September 6, 2016

Teachers Talk Back: Nandini Dev

Nandini Dev is in her 13th year of teaching and is currently working at Bell Senior High School. In this conversation, Nandini shares what drew her to the classroom and why she decided to join E4E.

Why did you become a teacher?

I actually fell into teaching right after college by accident. I was a literature and creative writing double major at the University of California, San Diego, and I wanted to be a journalist for Rolling Stone magazine, but teaching is pretty awesome. It wasn't supposed to be a permanent thing, but I saw the tangible difference that I was making in my students’ lives.

What is one piece of advice you would give other teachers?

The most important piece of advice that I would give other teachers is to stay positive. Even if your entire day has been tough, and only one good thing has happened, concentrate on that particular positive event. Everyone has their struggles – some people are just more verbal about it than others. Celebrate your uniqueness, and don't compare yourself to anyone else. Don't care about what anyone else says or thinks, except for your students. You really are helping them. Sometimes they contact you several years later and tell you what a difference you made in their lives. Also, try to find at least one teacher friend that you trust so you don't hold things in.

What resources do you find most useful in the classroom?

I was always very resistant to technology. It really intimidated me until this year, when I realized that it would add many new and fun dimensions of excitement to my lessons. Facebook, Instagram and other forms of social media are also excellent.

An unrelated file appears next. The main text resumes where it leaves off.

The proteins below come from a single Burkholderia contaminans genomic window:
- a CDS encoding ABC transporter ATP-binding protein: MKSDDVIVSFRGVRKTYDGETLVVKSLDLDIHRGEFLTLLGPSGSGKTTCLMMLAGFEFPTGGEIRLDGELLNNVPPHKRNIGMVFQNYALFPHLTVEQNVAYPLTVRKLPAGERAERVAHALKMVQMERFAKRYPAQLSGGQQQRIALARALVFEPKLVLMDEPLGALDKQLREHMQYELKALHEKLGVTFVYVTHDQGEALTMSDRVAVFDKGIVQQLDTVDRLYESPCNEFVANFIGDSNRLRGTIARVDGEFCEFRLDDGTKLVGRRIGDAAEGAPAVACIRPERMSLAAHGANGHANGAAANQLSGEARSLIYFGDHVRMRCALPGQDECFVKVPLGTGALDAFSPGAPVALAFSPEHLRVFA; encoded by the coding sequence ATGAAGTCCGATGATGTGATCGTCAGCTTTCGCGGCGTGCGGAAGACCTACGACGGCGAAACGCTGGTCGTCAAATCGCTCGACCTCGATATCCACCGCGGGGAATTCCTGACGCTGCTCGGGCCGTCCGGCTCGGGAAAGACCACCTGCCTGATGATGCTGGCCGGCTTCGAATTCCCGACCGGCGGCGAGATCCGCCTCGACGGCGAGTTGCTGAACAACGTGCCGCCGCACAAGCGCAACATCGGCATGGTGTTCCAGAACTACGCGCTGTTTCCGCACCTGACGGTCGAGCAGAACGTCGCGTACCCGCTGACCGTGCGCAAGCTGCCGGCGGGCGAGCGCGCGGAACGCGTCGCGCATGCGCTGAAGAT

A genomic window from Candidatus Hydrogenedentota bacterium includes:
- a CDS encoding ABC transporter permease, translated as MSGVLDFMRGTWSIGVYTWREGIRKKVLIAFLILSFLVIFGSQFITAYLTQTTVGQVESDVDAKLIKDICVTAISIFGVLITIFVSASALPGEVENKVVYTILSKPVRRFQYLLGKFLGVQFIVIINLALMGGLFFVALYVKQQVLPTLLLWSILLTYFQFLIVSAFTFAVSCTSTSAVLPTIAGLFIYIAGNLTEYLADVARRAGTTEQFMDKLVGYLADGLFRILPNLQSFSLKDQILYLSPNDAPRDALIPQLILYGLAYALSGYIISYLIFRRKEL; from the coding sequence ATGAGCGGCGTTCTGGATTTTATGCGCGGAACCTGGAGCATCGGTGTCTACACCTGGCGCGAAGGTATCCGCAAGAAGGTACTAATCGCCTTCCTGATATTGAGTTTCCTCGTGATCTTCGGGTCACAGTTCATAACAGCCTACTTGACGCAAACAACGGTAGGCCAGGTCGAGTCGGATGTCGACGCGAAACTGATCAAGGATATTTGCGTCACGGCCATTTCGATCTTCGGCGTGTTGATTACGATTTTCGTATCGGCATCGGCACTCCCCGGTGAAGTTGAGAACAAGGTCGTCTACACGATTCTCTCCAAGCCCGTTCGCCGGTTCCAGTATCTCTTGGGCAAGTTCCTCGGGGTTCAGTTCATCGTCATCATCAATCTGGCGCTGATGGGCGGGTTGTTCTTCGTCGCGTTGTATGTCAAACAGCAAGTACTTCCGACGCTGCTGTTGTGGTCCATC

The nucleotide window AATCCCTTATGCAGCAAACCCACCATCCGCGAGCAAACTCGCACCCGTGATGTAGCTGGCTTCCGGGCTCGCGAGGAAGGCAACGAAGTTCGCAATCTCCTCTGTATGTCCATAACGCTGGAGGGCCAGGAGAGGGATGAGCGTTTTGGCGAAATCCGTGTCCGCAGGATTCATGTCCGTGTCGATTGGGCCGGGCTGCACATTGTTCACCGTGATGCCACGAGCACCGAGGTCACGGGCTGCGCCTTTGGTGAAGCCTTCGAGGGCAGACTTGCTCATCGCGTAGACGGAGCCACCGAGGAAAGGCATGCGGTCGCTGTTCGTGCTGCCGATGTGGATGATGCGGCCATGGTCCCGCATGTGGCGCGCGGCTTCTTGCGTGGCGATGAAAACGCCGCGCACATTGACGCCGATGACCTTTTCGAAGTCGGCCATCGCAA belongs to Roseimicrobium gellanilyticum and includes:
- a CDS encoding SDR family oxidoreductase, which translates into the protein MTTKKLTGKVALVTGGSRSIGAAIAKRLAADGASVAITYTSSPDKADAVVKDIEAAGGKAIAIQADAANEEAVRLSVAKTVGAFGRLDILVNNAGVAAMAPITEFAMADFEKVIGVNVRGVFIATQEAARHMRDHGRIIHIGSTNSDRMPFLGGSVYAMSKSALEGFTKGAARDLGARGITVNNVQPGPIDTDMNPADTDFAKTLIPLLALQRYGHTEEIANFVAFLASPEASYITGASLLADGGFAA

What is your favorite lesson to teach? Why?

My students and I recently finished competing in the Los Angeles Classic Slam, which is a very unique slam poetry competition where students across Los Angeles County memorize and perform classic poems and write and perform a response to those poems as well. It's my favorite lesson to teach because so many serious topics come up, whether in class or at the actual slam itself, and the students handle them in very beautiful ways. Slam poetry is unique from other forms of poetry because of what it is able to do – is not just a form of expression. It has the ability to create a family amongst strangers.

How do other teachers get involved in the Los Angeles Classic Slam?

The "Get Lit" organization in West LA serves all of LA County. It costs $1,000 to join, but for that cost, you a "Get Lit Blitz" assembly at your school, two visits from poets and the ability compete in the slam. It really is an investment. Some students like doing slam, and some may be more unfamiliar or uncomfortable. The wonderful thing is that you perform one classic piece, and that helps you generate ideas for your own original composition as well as get practice.

What made you decide to join E4E?

I am always interested in joining communities of like-minded individuals. I decided to become involved because teacher voice was absent from the implementation of policies across the board. I also had a desire to understand my contract, which is why I want to attend the Why Unions Matter training. This year, I would like to learn more about and become more involved in education policy from formulation to implementation.